GREE Partners Fund earmarks $10 million for developer partnerships

GREE has $10 million earmarked for mobile game developers. Announced today, the Partners Fund is a tangible representation of GREE's desire to find talented developers and fund their games.

The company is aiming high, as Jim Ying, GREE International's vice president of publishing and partners, explained in a recent interview.

"Ultimately, we want to find very talented developers who are capable of building games with our help," Ying said. "The kind of developers we're looking at have the potential to build a top 25 grossing app."

GREE began in Japan, built up a social network there and wants to put its experience to work stateside with the Partners Fund. The first steps will happen simultaneously: GREE will identify and reach out to developers it's interested in working with, while it's also soliciting developers through its website.

Though Ying said that the company expects to have equity stakes in the companies it works with, he frames the GREE Partners Fund as a collaboration. GREE wants to "jump in early" with the developers, help them build games and then help them become successful.

GREE has a first-party studio, but the intent of the Partners Fund is not to fold new developers into the corporate structure. Instead, Ying said, it's a "recognition that there are very talented developers out there that are going to be making games."

"We have a lot of talent and knowledge to share as well as dollars to support these developers."

"We have a lot of talent and knowledge to share as well as dollars to support these developers," he said. "We'd like to do so."

The idea, then, is to leverage GREE's expertise in three key areas: dollars, user acquisition, and cross-promotion. GREE believes that it can identify independent games and developers with potential, fund the games and lead new users to them through GREE's network.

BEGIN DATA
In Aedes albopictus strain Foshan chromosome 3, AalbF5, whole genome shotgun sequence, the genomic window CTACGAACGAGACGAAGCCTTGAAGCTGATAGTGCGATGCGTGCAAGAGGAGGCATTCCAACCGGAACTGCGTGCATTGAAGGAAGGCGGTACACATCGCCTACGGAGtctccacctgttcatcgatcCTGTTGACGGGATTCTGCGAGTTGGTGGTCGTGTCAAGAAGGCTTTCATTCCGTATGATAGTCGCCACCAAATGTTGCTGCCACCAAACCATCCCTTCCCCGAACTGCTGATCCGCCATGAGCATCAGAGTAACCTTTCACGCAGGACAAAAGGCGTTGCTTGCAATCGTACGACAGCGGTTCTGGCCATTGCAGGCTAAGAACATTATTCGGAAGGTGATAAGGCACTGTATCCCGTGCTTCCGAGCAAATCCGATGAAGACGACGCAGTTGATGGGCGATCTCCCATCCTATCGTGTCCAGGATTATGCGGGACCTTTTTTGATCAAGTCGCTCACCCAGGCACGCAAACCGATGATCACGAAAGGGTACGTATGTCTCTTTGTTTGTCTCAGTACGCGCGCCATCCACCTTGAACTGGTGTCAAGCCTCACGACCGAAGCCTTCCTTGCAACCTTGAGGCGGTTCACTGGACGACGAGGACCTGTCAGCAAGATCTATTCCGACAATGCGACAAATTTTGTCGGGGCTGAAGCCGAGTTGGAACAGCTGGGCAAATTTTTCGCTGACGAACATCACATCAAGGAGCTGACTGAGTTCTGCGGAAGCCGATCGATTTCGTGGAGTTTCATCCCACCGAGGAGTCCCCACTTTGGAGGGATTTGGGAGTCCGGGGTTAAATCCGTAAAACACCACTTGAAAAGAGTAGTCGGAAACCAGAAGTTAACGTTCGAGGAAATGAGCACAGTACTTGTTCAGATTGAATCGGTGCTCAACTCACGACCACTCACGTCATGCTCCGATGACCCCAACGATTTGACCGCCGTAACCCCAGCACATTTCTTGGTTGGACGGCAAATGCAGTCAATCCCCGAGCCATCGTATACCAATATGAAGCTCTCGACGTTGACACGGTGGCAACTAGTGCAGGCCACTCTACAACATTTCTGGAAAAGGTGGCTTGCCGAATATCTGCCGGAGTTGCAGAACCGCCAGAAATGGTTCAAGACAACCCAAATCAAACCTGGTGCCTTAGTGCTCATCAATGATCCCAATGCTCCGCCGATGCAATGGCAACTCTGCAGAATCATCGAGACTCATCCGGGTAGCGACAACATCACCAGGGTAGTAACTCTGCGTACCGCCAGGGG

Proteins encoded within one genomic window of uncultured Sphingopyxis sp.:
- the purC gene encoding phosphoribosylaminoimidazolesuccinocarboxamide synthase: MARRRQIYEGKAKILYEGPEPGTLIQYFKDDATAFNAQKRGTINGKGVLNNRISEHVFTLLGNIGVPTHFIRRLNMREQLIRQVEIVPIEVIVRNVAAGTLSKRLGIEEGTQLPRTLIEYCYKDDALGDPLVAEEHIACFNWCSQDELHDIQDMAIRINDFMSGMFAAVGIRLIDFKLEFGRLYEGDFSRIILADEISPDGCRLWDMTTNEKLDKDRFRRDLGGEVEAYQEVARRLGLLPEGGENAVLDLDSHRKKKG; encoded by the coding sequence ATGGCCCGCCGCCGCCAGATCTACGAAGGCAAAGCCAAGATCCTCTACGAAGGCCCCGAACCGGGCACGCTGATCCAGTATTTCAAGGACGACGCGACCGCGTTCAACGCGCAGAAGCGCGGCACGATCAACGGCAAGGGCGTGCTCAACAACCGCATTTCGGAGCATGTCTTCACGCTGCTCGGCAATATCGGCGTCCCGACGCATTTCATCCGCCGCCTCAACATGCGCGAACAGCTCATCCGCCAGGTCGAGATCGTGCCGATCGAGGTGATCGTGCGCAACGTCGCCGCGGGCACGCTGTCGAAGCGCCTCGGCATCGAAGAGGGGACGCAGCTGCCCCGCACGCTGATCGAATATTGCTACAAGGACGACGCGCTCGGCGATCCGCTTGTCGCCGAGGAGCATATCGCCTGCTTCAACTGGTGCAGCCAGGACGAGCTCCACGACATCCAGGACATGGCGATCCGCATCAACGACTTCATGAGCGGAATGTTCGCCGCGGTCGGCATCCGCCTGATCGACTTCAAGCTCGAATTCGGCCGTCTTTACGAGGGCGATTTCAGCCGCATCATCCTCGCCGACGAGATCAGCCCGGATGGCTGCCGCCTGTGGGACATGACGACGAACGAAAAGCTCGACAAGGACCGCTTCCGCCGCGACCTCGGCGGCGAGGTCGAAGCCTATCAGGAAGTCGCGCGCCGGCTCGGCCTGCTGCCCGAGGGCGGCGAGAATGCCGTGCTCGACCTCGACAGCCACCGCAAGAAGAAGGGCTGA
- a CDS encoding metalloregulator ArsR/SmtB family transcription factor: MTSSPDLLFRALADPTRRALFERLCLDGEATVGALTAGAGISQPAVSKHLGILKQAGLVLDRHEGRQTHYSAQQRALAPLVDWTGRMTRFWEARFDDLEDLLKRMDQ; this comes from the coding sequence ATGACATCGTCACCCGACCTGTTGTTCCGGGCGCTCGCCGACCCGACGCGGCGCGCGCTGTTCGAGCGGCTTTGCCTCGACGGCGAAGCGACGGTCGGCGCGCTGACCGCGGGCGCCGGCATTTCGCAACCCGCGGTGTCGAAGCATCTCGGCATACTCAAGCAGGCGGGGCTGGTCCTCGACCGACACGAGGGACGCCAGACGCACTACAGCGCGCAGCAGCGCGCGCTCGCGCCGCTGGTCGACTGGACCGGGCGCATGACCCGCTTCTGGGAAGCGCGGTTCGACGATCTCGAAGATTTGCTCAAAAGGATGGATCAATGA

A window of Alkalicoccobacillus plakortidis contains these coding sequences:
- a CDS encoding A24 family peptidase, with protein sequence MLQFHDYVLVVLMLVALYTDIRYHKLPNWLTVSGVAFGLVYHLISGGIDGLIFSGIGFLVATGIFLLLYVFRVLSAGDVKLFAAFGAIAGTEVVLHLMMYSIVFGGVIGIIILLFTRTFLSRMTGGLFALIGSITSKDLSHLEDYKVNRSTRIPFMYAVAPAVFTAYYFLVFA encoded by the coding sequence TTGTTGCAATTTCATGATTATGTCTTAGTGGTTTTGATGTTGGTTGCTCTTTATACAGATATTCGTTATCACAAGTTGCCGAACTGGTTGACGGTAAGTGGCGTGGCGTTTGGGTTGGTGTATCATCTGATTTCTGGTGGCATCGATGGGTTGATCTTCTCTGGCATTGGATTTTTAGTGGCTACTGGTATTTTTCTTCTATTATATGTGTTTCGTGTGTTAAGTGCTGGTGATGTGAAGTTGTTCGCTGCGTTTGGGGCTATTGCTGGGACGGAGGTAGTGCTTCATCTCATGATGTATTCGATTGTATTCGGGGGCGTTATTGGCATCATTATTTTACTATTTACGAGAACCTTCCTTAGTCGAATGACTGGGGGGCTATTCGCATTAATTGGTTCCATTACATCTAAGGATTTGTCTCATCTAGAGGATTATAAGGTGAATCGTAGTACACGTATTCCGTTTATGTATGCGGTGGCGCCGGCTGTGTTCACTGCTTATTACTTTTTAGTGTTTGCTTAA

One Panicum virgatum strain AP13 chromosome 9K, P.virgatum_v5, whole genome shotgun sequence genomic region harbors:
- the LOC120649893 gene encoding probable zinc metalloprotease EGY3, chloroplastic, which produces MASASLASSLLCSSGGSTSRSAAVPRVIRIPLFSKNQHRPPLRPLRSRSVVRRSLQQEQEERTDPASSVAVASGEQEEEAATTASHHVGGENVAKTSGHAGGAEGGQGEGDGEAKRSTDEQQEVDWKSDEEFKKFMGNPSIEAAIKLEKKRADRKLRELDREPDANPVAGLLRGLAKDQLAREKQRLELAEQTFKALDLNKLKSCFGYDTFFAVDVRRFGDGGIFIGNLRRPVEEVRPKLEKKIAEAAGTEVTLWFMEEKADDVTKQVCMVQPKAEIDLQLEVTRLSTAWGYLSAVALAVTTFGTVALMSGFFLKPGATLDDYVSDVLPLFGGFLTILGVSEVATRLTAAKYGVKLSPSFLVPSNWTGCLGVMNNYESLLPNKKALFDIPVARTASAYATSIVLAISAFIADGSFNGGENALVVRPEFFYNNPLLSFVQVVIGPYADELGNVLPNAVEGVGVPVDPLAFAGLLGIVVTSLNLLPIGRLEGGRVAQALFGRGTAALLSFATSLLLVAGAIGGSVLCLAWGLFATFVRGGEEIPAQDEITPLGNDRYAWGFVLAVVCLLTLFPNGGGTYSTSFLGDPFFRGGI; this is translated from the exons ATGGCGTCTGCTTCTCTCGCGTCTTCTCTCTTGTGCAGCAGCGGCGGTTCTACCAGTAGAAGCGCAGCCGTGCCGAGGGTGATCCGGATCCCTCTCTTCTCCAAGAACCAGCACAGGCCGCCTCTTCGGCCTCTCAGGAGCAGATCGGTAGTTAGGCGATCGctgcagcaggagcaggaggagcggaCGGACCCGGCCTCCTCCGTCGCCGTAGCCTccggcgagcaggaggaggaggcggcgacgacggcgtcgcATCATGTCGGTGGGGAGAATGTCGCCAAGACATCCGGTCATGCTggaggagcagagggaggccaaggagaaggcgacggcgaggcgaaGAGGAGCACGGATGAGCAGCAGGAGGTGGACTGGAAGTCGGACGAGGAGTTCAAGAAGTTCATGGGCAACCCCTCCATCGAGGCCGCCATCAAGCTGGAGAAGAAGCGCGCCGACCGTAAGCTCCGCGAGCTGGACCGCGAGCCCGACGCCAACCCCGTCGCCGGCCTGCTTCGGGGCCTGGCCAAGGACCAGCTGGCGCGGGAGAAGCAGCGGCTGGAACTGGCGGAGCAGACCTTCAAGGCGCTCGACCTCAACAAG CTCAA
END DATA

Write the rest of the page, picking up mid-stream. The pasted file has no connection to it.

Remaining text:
It all hinges on the free-to-play model. GREE's focus is intensely free-to-play. Ying says that model offers advantages and disadvantages, and GREE has the knowhow to make each successful. He's seen both sides, having worked on the Xbox platform for Microsoft.

"I actually believe that free-to-play will lead to better gaming experiences," he said. "Ultimately, if you're giving away the game for free, the only people that are going to stick around are one who really enjoy the title."

That's a large part of why he joined GREE a few months ago, he said. This is the beginning of a new model for distributing and marketing games, and he wanted in on the front lines. He illustrates the difference between the emerging free-to-play market by saying that it reverses course on the way he saw games sold while working on consoles.

"Having spent a bunch of time on the console side of the world where it's more about the PR being able to drum up early on before launch as well as the marketing dollars," he said.

In the free-to-play ecosystem, it's more often about shipping a game and then being able to direct potential players to it. GREE believes it knows how to get eyeballs on games. That's the sales pitch to the developers it hopes to court: GREE has the experience and financing to do this, both before and after a game launches.

Though GREE has acquired studios before — in 2012, it purchased Modern War developer Funzio — the company is focusing here on funding partnerships. It wants to collaborate, to build relationships over many games. Those are its goals.

"Ours are more about longterm, vested relationships with the developers, as opposed to one-off relationships where the publisher isn't taking much risk," he said. "Because we're investing so much in terms of dollars and effort, we're really going to be focusing on the long term."

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